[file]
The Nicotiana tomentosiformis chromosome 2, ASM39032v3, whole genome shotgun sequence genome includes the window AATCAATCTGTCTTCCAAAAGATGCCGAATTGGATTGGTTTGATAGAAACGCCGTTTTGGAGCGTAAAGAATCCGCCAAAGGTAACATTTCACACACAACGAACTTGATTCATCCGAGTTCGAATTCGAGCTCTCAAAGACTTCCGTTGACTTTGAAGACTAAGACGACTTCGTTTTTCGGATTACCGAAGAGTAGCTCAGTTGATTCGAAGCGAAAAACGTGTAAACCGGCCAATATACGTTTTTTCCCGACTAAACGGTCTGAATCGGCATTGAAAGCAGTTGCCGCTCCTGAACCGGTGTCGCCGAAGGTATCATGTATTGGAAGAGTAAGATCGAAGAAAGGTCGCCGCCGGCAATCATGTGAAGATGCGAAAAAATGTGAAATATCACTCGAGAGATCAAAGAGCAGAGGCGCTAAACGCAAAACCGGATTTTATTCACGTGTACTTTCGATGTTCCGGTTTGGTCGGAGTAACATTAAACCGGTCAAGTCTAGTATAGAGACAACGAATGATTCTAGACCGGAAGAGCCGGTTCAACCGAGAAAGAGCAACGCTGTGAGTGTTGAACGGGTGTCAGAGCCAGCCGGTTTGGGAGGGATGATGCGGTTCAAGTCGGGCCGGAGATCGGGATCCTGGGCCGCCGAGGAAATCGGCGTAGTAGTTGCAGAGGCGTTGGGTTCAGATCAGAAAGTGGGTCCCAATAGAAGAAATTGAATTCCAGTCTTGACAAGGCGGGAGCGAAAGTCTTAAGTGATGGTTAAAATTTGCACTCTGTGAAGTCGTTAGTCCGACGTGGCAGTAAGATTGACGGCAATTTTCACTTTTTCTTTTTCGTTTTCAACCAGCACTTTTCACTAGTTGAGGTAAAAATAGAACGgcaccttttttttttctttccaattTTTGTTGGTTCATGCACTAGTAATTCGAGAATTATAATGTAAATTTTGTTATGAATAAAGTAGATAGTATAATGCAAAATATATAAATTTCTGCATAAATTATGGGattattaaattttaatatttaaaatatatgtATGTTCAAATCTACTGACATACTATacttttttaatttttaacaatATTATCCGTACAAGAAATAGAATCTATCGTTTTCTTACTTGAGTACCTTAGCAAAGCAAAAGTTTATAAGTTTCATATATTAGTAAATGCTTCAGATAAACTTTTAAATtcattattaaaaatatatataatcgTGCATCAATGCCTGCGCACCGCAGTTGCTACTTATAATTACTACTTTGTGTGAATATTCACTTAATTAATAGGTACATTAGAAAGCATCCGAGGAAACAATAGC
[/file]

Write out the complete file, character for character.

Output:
The Nicotiana tomentosiformis chromosome 2, ASM39032v3, whole genome shotgun sequence genome includes the window AATCAATCTGTCTTCCAAAAGATGCCGAATTGGATTGGTTTGATAGAAACGCCGTTTTGGAGCGTAAAGAATCCGCCAAAGGTAACATTTCACACACAACGAACTTGATTCATCCGAGTTCGAATTCGAGCTCTCAAAGACTTCCGTTGACTTTGAAGACTAAGACGACTTCGTTTTTCGGATTACCGAAGAGTAGCTCAGTTGATTCGAAGCGAAAAACGTGTAAACCGGCCAATATACGTTTTTTCCCGACTAAACGGTCTGAATCGGCATTGAAAGCAGTTGCCGCTCCTGAACCGGTGTCGCCGAAGGTATCATGTATTGGAAGAGTAAGATCGAAGAAAGGTCGCCGCCGGCAATCATGTGAAGATGCGAAAAAATGTGAAATATCACTCGAGAGATCAAAGAGCAGAGGCGCTAAACGCAAAACCGGATTTTATTCACGTGTACTTTCGATGTTCCGGTTTGGTCGGAGTAACATTAAACCGGTCAAGTCTAGTATAGAGACAACGAATGATTCTAGACCGGAAGAGCCGGTTCAACCGAGAAAGAGCAACGCTGTGAGTGTTGAACGGGTGTCAGAGCCAGCCGGTTTGGGAGGGATGATGCGGTTCAAGTCGGGCCGGAGATCGGGATCCTGGGCCGCCGAGGAAATCGGCGTAGTAGTTGCAGAGGCGTTGGGTTCAGATCAGAAAGTGGGTCCCAATAGAAGAAATTGAATTCCAGTCTTGACAAGGCGGGAGCGAAAGTCTTAAGTGATGGTTAAAATTTGCACTCTGTGAAGTCGTTAGTCCGACGTGGCAGTAAGATTGACGGCAATTTTCACTTTTTCTTTTTCGTTTTCAACCAGCACTTTTCACTAGTTGAGGTAAAAATAGAACGgcaccttttttttttctttccaattTTTGTTGGTTCATGCACTAGTAATTCGAGAATTATAATGTAAATTTTGTTATGAATAAAGTAGATAGTATAATGCAAAATATATAAATTTCTGCATAAATTATGGGattattaaattttaatatttaaaatatatgtATGTTCAAATCTACTGACATACTATacttttttaatttttaacaatATTATCCGTACAAGAAATAGAATCTATCGTTTTCTTACTTGAGTACCTTAGCAAAGCAAAAGTTTATAAGTTTCATATATTAGTAAATGCTTCAGATAAACTTTTAAATtcattattaaaaatatatataatcgTGCATCAATGCCTGCGCACCGCAGTTGCTACTTATAATTACTACTTTGTGTGAATATTCACTTAATTAATAGGTACATTAGAAAGCATCCGAGGAAACAATAGC